A Pan Am B707-321B in flight
|Date||January 30, 1974|
|Summary||Microburst-induced wind shear|
0.8 mi (1.3 km) from
Pago Pago International Airport,
PAN AM FLIGHT 806 Latitude and Longitude:
|Aircraft type||Boeing 707-321B|
|Aircraft name||Clipper Radiant|
|Operator||Pan American World Airways|
|Flight origin||Auckland International Airport|
|1st stopover||Pago Pago International Airport|
|2nd stopover||Honolulu International Airport|
|Destination||Los Angeles International Airport|
Pan Am Flight 806 was an international scheduled flight from Auckland, New Zealand, to Los Angeles, California, with intermediate stops at Pago Pago, American Samoa and Honolulu, Hawaii. On January 30, 1974, the Boeing 707 Clipper Radiant crashed on approach to Pago Pago International Airport, killing 87 passengers and ten crew members.
The National Transportation Safety Board (NTSB) determined the probable cause of the accident was the flight crew's tardy identification of microburst-induced wind shear. Other factors included poor visibility and a lack of altitude and airspeed callouts by the aircrew.
The aircraft involved was a Boeing 707-321B powered by Pratt & Whitney JT3D-3B engines. Registered N454PA with manufacturer's serial number 19376/661, it had accumulated 21,625 airframe hours since its first flight in 1967. It was piloted by Captain Leroy Peterson, 52, who had 17,414 hours of pilot time of which 7,416 hours were in the 707. The copilot was First Officer Richard Gaines, 37, with 5,107 total piloting hours all in the 707. The Third officer was James Phillips, 43, and the flight engineer was Gerry Green, 37. The six cabin crew were Stewardess Yvonne Cotte, 23, Purser Elizabeth Givens, 30, Stewardess Gloria Olson, 25, Stewardess Patricia Reilly, 25, Purser Gerda Rupp, 34, and Stewardess Kinuko Seko, 28.  
At 23:34 the flight had descended to 5,500 feet (1,700 m) and captured the 226 degree radial of the Pago Pago VHF omnidirectional range (VOR) and were flying the reciprocal heading of 46 degrees. Pago Pago Approach Control reported winds zero one zero degrees at one five gusting two zero. 
The flight was receiving signals from the Localizer and was using the Instrument landing system (ILS) for runway 5. At 23:38 the approach controller informed the flight of a bad rain shower at the airport, then at 23:39 stated the wind is zero three zero degrees at two zero, gusting two five. The flight transmitted "Eight zero six, wilco" at 23:39:41. This was the last communication received from Flight 806.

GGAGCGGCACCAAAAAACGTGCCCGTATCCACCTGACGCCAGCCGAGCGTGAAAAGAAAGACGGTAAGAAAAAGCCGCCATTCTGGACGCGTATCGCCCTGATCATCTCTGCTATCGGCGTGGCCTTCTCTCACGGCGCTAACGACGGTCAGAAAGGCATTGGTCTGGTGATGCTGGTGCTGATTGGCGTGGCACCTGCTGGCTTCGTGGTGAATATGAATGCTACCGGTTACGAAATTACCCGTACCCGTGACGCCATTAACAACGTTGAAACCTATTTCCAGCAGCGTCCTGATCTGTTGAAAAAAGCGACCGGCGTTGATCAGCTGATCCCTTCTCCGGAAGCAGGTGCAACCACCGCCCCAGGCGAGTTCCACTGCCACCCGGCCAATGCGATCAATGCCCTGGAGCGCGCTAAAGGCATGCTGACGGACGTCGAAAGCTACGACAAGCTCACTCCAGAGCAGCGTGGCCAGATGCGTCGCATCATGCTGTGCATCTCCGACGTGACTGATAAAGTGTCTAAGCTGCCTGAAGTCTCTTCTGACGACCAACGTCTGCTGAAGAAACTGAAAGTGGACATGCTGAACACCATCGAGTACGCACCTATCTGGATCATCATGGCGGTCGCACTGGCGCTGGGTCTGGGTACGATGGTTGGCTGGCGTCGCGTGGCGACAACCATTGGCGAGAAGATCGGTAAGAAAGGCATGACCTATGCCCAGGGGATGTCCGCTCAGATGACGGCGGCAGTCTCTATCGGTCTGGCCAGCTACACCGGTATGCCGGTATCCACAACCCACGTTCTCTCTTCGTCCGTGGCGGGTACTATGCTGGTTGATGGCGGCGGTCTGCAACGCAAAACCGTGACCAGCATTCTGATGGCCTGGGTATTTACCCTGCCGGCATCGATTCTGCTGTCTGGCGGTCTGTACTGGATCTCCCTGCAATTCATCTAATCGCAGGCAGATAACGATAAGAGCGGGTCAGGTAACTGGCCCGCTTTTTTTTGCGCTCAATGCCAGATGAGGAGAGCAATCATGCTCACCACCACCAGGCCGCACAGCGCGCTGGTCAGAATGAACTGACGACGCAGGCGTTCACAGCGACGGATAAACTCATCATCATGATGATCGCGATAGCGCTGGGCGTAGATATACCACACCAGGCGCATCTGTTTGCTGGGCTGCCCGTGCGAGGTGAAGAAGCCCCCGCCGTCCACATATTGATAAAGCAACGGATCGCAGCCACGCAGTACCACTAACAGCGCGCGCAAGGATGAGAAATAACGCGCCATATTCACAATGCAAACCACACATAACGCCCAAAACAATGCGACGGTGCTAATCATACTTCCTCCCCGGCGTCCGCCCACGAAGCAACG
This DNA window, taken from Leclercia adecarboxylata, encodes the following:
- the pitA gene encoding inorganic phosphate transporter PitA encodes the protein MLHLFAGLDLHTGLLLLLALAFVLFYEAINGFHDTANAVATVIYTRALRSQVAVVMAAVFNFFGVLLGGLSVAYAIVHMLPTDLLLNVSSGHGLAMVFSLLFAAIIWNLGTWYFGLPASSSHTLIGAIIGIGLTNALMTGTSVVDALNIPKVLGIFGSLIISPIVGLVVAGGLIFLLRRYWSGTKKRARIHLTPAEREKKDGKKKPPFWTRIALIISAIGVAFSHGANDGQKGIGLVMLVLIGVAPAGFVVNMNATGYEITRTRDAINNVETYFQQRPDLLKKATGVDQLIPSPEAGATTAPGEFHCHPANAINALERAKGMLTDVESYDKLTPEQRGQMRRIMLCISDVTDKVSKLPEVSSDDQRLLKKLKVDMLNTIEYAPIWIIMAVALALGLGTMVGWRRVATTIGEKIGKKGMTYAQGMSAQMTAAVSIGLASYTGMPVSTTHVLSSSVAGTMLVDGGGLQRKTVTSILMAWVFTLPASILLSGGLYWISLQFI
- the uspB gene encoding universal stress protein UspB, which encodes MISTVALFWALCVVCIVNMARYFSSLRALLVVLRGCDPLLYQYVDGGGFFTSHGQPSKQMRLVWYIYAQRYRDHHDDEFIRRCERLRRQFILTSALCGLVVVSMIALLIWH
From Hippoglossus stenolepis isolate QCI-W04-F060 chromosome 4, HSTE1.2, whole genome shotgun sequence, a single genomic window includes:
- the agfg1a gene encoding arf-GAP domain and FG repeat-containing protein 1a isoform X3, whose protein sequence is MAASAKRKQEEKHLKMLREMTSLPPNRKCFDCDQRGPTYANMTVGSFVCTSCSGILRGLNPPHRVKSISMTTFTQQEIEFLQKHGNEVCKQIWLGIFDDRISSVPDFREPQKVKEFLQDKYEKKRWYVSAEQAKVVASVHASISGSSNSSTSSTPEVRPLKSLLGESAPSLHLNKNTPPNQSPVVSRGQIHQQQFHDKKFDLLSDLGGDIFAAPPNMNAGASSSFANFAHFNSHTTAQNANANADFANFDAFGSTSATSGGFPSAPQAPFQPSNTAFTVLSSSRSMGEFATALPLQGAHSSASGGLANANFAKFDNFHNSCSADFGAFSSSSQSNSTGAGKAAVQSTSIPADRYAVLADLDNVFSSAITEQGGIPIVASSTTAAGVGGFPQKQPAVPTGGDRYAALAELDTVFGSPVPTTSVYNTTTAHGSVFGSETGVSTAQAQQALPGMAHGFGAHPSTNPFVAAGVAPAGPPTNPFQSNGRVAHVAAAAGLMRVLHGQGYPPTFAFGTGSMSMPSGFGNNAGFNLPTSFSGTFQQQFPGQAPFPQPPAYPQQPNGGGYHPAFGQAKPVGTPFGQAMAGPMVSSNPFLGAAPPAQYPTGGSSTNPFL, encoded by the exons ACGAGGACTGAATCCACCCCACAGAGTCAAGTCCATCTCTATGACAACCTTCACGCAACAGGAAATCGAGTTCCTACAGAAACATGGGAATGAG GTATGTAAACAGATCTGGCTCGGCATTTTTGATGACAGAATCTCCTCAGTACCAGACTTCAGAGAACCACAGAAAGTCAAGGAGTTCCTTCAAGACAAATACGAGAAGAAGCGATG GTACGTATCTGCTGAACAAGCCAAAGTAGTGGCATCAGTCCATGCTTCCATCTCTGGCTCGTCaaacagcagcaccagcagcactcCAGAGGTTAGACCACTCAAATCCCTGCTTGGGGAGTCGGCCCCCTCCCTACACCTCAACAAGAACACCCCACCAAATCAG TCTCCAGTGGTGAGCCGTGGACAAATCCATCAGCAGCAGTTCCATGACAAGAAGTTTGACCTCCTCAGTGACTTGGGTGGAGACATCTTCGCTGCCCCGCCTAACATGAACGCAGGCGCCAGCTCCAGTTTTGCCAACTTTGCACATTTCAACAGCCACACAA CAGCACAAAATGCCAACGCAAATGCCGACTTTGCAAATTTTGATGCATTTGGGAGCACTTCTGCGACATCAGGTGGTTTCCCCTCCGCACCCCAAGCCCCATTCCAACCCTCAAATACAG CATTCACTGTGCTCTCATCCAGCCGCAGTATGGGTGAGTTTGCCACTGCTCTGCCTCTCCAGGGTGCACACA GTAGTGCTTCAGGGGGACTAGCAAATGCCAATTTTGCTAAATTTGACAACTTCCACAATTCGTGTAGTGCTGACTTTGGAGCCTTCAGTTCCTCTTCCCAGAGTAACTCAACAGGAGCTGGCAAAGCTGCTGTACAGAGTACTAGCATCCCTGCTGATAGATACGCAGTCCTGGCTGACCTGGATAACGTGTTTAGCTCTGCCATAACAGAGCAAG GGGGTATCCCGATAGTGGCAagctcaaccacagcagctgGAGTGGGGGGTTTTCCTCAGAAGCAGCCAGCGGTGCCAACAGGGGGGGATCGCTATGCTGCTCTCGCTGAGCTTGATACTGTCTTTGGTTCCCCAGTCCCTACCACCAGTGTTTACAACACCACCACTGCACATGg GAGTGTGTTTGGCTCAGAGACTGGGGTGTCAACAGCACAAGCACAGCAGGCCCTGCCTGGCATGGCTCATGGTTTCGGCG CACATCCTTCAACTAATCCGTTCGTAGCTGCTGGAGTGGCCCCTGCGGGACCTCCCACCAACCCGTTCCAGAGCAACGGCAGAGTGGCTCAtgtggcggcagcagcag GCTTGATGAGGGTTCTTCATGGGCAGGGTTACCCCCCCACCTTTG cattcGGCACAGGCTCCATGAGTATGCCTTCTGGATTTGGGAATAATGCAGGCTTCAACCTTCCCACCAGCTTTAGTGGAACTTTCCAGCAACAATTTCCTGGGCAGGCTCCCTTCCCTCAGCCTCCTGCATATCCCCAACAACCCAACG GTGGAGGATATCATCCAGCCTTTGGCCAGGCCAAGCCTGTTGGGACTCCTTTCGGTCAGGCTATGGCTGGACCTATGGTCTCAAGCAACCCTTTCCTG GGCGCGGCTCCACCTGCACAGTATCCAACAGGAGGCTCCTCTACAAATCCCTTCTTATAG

The Cockpit voice recorder (CVR) recorded normal cockpit conversation during the last minute of the flight. At 23:40:22 the co-pilot reported "You're a little high" and at 23:40:33 "You're at minimums." At 23:40:35 the first officer stated "Field in sight" then "Turn to your right" followed by "hundred and forty knots." No further conversation was recorded by the CVR. 
At 23:40:42 the 707 came in contact with trees 3,865 feet (1,178 m) short of the runway 5 threshold. The aircraft first impacted the ground 236 feet further and plowed through dense vegetation for another 539 feet (164 m) before crashing into a three foot high rock wall. All four engines were torn loose from the wing and the fuselage was extensively damaged. A post impact fire consumed most of the aircraft. 
The crew of 10 and 87 passengers ultimately died. Notably, all the passengers and crew survived the initial impact. Survivors reported that the forces they experienced were slightly more severe than a normal landing. After examination the cabin interior was found to be undamaged by the crash. 
Nine passengers and one crew member, Third Officer Phillips, survived the initial crash and post-accident fire. One passenger died the day after the accident. Three days after the accident, the remaining crew member and three passengers died. One passenger died nine days after the accident. 
The NTSB's final report dated October 6, 1977 determined that the probable cause of the accident was: 
The flight crew's late recognition, and failure to correct in a timely manner, an excessive descent rate which developed as a result of the aircraft's penetration through destabilizing wind changes. The winds consisted of horizontal and vertical components produced by a heavy rainstorm and influenced by uneven terrain close to the aircraft's approach path. The captain's recognition was hampered by restricted visibility, the illusory effects of a "black hole" approach, inadequate monitoring of flight instruments, and the failure of the crew to call out descent rate during the last 15 seconds of flight.